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ChemSpider 2D Image | Idebenone | C19H30O5

IDEBENONE

2-(10-Hydroxydecyl)-5,6-dimethoxy-3-methyl-1,4-benzoquinone

  • Molecular FormulaC19H30O5
  • Average mass338.439 Da
  • 58186-27-9
  • Idebenona, Idebenonum, CV 2619

IdesolKS-5193NemocebralSNT-MC17идебенонإيديبينون艾地苯醌

Puldysa (idebenone), for the treatment of Duchenne muscular dystrophyTitle: Idebenone
CAS Registry Number: 58186-27-9
CAS Name: 2-(10-Hydroxydecyl)-5,6-dimethoxy-3-methyl-2,5-cyclohexadiene-1,4-dione
Additional Names: 6-(10-hydroxydecyl)-2,3-dimethoxy-5-methyl-1,4-benzoquinone; 2,3-dimethoxy-5-methyl-6-(10¢-hydroxydecyl)-1,4-benzoquinone; 6-(10-hydroxydecyl)ubiquinone
Manufacturers’ Codes: CV-2619
Trademarks: Avan (Takeda); Daruma (Takeda); Lucebanol (Hormona); Mnesis (Takeda)
Molecular Formula: C19H30O5Molecular Weight: 338.44
Percent Composition: C 67.43%, H 8.93%, O 23.64%
Literature References: Ubiquinone derivative with protective effects against cerebral ischemia. Prepn: H. Morimoto et al.,DE2519730eidem,US4271083 (1975, 1981 both to Takeda); K. Okamoto et al.,Chem. Pharm. Bull.30, 2797 (1982); C.-A. Yu, L. Yu, Biochemistry21, 4096 (1982). Effect on ischemia-induced amnesia in rats: N. Yamazaki et al.,Jpn. J. Pharmacol.36, 349 (1984). Metabolism in animals: T. Kobayashi et al.,J. Pharmacobio-Dyn.8, 448 (1985). Disposition: H. Torii et al.,ibid. 457. Pharmacokinetics and tolerance in humans: M. F. Barkworth et al.,Arzneim.-Forsch.35, 1704 (1985). Series of articles on pharmacology and clinical studies: Arch. Gerontol. Geriatr.8, 193-366 (1989). Review of chemistry, toxicology and pharmacology: I. Zs-Nagy, Arch. Gerontol. Geriatr.11, 177-186 (1990).Properties: Orange needles from ligroin, mp 46-50° (Morimoto); also reported as crystals from hexane + ethyl acetate, mp 52-53° (Okamoto). Sol in organic solvents. Practically insol in water.Melting point: mp 46-50° (Morimoto); mp 52-53° (Okamoto)Therap-Cat: Nootropic.Keywords: Nootropic.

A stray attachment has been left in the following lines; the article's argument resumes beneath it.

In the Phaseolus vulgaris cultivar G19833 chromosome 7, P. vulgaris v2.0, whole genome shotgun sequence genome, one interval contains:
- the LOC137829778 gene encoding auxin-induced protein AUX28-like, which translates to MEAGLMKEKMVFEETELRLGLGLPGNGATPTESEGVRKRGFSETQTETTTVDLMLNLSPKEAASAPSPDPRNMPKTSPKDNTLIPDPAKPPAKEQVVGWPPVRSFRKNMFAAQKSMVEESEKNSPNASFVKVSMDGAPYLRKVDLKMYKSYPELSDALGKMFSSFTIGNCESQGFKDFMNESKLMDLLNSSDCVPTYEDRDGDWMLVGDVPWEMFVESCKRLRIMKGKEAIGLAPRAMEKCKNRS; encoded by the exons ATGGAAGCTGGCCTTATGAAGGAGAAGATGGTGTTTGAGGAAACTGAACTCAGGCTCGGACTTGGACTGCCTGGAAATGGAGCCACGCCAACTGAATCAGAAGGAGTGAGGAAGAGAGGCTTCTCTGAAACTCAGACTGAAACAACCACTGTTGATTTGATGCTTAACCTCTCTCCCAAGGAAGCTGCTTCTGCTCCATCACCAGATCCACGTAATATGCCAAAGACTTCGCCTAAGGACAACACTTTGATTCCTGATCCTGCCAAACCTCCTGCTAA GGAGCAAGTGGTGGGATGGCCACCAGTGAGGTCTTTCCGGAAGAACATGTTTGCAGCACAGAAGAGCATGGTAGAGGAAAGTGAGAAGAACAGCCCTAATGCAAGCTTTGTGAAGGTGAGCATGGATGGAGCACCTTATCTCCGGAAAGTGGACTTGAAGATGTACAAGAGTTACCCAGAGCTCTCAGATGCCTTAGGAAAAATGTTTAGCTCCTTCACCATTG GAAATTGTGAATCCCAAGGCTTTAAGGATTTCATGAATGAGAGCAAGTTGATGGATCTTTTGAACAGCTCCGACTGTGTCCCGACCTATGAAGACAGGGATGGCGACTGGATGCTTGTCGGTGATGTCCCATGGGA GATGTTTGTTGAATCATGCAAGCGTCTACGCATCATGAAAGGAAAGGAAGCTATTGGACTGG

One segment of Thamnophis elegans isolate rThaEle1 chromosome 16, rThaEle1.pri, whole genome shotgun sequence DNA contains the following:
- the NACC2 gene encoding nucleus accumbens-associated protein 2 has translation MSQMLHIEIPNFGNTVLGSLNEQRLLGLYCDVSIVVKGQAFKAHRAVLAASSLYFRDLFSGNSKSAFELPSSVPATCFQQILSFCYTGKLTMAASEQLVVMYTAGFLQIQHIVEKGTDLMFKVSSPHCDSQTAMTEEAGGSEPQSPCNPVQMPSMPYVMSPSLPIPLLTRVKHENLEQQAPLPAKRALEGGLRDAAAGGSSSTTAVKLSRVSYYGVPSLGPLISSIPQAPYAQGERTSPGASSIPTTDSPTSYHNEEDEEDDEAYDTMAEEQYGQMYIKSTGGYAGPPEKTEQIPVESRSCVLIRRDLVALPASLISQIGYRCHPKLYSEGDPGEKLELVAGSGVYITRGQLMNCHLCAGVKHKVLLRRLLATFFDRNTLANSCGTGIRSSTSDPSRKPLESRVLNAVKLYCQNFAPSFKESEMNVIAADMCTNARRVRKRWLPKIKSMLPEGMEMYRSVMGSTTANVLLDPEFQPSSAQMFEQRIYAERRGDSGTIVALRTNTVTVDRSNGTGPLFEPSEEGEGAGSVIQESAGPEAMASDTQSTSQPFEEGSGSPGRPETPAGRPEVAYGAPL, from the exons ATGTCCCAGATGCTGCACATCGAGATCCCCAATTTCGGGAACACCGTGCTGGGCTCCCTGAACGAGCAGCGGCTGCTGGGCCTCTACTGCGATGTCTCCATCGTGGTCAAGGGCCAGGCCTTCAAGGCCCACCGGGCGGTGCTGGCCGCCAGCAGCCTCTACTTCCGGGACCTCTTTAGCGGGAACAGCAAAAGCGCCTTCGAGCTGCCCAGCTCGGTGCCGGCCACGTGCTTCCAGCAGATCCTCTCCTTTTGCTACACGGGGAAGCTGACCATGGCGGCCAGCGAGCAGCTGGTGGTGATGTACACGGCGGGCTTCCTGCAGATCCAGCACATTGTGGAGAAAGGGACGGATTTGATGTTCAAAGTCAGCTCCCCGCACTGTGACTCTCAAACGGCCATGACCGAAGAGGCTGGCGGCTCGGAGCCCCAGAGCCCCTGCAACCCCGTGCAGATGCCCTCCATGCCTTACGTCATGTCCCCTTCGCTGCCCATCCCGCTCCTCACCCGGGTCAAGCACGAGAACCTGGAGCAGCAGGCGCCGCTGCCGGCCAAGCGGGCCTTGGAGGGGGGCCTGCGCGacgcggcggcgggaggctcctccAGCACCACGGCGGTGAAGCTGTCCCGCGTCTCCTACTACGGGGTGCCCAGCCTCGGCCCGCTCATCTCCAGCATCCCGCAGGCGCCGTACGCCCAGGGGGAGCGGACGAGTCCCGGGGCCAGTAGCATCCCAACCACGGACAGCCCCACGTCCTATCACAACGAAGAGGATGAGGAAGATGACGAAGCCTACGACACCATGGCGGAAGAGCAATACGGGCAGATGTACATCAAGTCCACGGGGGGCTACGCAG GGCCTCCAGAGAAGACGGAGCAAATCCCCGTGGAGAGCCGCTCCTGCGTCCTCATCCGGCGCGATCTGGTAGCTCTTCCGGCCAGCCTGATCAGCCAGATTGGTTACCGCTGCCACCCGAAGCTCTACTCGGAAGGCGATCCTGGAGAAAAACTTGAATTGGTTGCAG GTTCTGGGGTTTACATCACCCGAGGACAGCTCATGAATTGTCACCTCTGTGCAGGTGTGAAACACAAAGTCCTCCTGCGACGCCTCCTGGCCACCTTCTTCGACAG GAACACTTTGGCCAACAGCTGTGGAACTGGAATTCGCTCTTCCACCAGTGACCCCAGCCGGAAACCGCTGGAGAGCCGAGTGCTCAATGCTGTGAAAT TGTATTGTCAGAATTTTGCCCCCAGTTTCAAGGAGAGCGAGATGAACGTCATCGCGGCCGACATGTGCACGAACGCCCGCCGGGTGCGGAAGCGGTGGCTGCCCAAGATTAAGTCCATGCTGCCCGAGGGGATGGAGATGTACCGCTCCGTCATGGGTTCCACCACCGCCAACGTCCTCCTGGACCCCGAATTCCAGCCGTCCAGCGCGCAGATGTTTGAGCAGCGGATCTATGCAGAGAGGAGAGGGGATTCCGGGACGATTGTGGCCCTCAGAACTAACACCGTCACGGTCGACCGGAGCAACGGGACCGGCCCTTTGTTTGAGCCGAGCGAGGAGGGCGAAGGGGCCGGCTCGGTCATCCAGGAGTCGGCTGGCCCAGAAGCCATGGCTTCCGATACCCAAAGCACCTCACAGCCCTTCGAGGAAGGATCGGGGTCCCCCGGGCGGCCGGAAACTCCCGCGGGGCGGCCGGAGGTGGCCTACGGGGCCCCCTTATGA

Idebenone is a member of the class of 1,4-benzoquinones which is substituted by methoxy groups at positions 2 and 3, by a methyl group at positions 5, and by a 10-hydroxydecyl group at positions 6. Initially developed for the treatment of Alzheimer’s disease, benefits were modest; it was subsequently found to be of benefit for the symptomatic treatment of Friedreich’s ataxia. It has a role as an antioxidant. It is a primary alcohol and a member of 1,4-benzoquinones.

Idebenone (pronounced eye-deb-eh-known, trade names CatenaRaxoneSovrima, among others) is a drug that was initially developed by Takeda Pharmaceutical Company for the treatment of Alzheimer’s disease and other cognitive defects.[1] This has been met with limited success. The Swiss company Santhera Pharmaceuticals has started to investigate it for the treatment of neuromuscular diseases. In 2010, early clinical trials for the treatment of Friedreich’s ataxia[2] and Duchenne muscular dystrophy[3] have been completed. As of December 2013 the drug is not approved for these indications in North America or Europe. It is approved by the European Medicines Agency (EMA) for use in Leber’s hereditary optic neuropathy (LHON) and was designated an orphan drug in 2007.[4]

Chemically, idebenone is an organic compound of the quinone family. It is also promoted commercially as a synthetic analog of coenzyme Q10 (CoQ10).

Uses

Indications that are or were approved in some territories

Nootropic effects and Alzheimer’s disease

Idebenone improved learning and memory in experiments with mice.[5] In humans, evaluation of Surrogate endpoints like electroretinographyauditory evoked potentials and visual analogue scales also suggested positive nootropic effects,[6] but larger studies with hard endpoints are missing.

Research on idebenone as a potential therapy of Alzheimer’s disease have been inconsistent, but there may be a trend for a slight benefit.[7][8] In May 1998, the approval for this indication was cancelled in Japan due to the lack of proven effects. In some European countries, the drug is available for the treatment of individual patients in special cases.[1]